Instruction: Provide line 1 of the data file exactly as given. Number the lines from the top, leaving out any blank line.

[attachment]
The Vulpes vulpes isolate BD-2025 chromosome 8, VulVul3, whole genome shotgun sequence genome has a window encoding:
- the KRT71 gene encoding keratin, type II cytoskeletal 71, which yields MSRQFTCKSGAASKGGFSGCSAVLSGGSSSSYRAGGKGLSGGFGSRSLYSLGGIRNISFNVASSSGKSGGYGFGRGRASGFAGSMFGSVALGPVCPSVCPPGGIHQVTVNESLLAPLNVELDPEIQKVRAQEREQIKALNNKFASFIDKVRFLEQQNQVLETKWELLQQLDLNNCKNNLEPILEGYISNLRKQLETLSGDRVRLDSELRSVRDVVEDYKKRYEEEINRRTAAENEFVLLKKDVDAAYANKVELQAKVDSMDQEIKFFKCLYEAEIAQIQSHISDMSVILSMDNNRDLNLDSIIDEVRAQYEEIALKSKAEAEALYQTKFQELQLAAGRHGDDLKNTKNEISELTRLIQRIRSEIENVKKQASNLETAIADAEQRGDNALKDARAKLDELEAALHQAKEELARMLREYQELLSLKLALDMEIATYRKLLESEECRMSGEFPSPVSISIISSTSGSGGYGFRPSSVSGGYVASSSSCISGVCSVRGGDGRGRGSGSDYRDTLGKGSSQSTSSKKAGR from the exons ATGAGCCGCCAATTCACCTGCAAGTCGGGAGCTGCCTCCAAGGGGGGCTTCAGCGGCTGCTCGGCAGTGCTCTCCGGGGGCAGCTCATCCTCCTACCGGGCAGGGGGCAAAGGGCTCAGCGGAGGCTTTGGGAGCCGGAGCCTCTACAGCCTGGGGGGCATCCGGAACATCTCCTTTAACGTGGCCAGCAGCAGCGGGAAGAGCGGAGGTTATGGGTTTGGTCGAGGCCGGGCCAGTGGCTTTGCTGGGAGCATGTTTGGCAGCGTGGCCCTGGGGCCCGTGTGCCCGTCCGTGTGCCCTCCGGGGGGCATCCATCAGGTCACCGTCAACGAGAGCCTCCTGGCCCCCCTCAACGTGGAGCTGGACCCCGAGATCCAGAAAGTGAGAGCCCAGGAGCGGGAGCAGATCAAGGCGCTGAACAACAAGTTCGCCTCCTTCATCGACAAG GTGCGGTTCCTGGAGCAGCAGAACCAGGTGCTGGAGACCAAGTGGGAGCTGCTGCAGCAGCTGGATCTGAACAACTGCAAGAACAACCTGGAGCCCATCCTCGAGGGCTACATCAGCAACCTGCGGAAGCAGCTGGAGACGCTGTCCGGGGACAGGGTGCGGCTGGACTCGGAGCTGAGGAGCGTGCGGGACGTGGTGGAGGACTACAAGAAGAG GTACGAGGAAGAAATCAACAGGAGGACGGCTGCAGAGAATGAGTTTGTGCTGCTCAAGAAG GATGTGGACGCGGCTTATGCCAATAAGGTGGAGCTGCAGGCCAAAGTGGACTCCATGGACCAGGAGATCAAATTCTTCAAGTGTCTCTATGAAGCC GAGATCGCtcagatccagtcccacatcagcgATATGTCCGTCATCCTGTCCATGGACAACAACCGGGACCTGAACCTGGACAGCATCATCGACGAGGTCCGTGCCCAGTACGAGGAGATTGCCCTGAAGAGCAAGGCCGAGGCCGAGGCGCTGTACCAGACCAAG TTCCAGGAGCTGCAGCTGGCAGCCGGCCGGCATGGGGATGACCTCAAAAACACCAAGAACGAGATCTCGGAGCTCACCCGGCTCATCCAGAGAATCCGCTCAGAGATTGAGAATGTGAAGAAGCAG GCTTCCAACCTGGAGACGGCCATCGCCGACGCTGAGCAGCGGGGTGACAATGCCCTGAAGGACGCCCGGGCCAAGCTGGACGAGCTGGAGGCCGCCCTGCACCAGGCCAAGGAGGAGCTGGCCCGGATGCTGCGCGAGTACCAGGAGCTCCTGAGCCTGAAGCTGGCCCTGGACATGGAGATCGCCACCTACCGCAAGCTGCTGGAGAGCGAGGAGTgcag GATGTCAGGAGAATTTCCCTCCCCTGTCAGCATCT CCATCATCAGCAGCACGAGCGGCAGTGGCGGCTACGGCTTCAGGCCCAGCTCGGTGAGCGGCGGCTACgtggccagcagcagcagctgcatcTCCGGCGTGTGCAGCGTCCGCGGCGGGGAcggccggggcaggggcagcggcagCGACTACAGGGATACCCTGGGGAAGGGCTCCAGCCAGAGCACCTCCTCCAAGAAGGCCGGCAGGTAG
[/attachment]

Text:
The Vulpes vulpes isolate BD-2025 chromosome 8, VulVul3, whole genome shotgun sequence genome has a window encoding: